Kennebunkport Historical Society Executive Director Kristin Haight recently had a chat with Luverne Preble, as part of the society’s oral history Project. Tammy Wells photo

KENNEBUNKPORT – Luverne Preble sat in comfortable, familiar surroundings as she talked with Executive Director Kristin Haight of the Kennebunkport Historical Society about her early days, about growing up at Town House Corners, and how life was in this area of coastal York County from the mid-1930s onward. Her interview with Haight, for the society’s oral history project, was conducted at Town House School, a location that is very dear to her.

“When I was five, I walked in the back door to the primary room,” she told Haight. “I’d come over here, and I felt like a queen.”

Lorene Wildes was the primary teacher at the time, instructing young people through Grade 3 from the Town House Corners area of Kennebunkport, she said, estimating there were about 25 students in Wilde’s charge then. Grades 4-8 were taught in the school’s larger classroom.

Preble, now 86, is one of the women who stood up and spoke up after a 2015 vote by the society to demolish the old school building – it was in hard shape, according to news accounts, and was considered unsafe. She and others  believed it should be saved. Friends of the Town House School was formed and raised more than $400,000 to get it done.

Preble was born Luverne Clara Clough, and she said, was not fond of her name – she thought the names of her friends were much more attractive than her own. But her teacher exclaimed, “Oh, what a pretty name,” upon introduction, said Preble. “And I paid attention,” in class.

Preble, called “Lu” by her friends and family, is among several older folks who are taking part in the oral history project, agreeing to chat about her youth as Haight recorded the conversation. The project began this fall, first with interviews of those in the community 100 years old and older. Artist and sculptor Frank Handlen, who marked his 105th birthday at the end of September, agreed to be the first. October focused on people who were in their 90s, November, those in their 80s, December will focus on those in their 70s, and so on.

Luverne Preble, right, sits with Kristin Haight, executive director of Kennebunkport Historical Society at Town House School, where they talk about Preble’s early years. She is among several area seniors taking part in the society’s oral history Project. Tammy Wells photo

It is all about memories and recording them, so the stories of life here do not get lost.

Haight sat rapt as Preble spoke of her early days in the community – of playing in the dirt under the old Town House – the former town hall – to the thump of the ball as the girls’ basketball team played in one of the rooms above them.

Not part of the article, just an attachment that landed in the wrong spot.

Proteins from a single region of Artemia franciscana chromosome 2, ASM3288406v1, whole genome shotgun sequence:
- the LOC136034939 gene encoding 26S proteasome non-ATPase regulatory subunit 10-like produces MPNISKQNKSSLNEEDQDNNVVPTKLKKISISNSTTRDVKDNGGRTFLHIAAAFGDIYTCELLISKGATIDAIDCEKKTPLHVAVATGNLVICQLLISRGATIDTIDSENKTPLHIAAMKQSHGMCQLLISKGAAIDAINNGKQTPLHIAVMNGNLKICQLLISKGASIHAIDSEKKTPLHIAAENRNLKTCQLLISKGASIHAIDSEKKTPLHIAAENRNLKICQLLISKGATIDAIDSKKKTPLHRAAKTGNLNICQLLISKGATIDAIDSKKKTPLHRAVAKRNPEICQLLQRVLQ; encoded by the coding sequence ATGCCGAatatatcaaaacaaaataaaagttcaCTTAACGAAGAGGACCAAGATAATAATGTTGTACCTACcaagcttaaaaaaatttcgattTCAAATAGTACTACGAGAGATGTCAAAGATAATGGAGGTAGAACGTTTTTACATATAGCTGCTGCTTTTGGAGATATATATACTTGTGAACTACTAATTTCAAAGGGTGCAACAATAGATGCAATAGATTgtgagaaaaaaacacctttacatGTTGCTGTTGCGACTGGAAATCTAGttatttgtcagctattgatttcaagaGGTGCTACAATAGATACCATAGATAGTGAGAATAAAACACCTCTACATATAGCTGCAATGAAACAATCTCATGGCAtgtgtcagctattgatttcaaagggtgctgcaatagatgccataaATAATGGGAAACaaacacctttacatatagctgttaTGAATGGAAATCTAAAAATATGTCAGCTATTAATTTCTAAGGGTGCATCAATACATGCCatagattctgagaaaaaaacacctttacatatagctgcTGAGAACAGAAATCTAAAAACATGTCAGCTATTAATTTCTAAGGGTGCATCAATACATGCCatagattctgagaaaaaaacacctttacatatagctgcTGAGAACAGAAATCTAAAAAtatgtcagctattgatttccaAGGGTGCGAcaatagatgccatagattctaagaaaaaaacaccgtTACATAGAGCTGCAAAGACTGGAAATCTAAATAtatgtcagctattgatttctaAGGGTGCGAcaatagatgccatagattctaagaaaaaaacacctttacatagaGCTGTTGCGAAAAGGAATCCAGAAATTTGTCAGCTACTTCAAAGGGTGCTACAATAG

They would play marbles, digging a hole, and leveling the dirt around it, making a way for a marble to roll in, she said, demonstrating with her hands how the soil was smoothed.

She recalled how the downtown section of Kennebunkport, referred to as the Port, was a world away when she was a child.

“All my friends were from the Town House,” said Preble. “A lot of us were afraid of going to the Port.” It was unfamiliar, she said, and the license plates were from away. “It was a long time before I rode my bicycle down there,” she recalled.

Like many, she worked when she was a young teenager, first at Miller Drug Store and then at the Shawmut Inn.

“I was the dessert girl,” she said with her signature big smile. And, even though she was just 15 at the time, she was taught how to make drinks, she said, and so served as a bartender there that summer.

She spoke of falling in love with Bob Preble when she was 15 and marrying him at 17 when she was a senior in high school. He was a young man who had a difficult start in life, she said, someone who worked hard from his youth.

She spoke of him driving to Boston with a load of fish at 14 – the lack of a driver’s license was not an impediment at the time.

“The fishermen knew what it was like to be poor, and they took Bob and taught him,” how to fish, she said. She spoke of doing her homework in their truck while he went torching for herring at night with the other fishermen – and then driving to the Cozy Corner Restaurant in Wells, the only one in the area open late, for coffee.

Later, the couple built their own business, called Preble Fish. They raised six children.

“He was all I never wanted,” she said, smiling at the memory.

Bob died when he was in his 60s. She later married Donald Tinkham, who, with Preble and others, helped in the effort to save the Town House School. He has also since passed away.

There were other reminisces of earlier days – some joyful and others that spoke to difficult times and circumstances.

A joyful day was when she met a brother she had not previously known existed. A resident of mid-Maine, he is 88 now, and Preble speaks of him with love in her eyes.

Preble’s memories, along with Haight’s interviews with others, will be gathered together and will, perhaps later in the new year, be available for viewing.

Haight said she started the project because of her own interest in history and genealogy.

“I wanted to figure out a way to connect the stories of our community,” she said.

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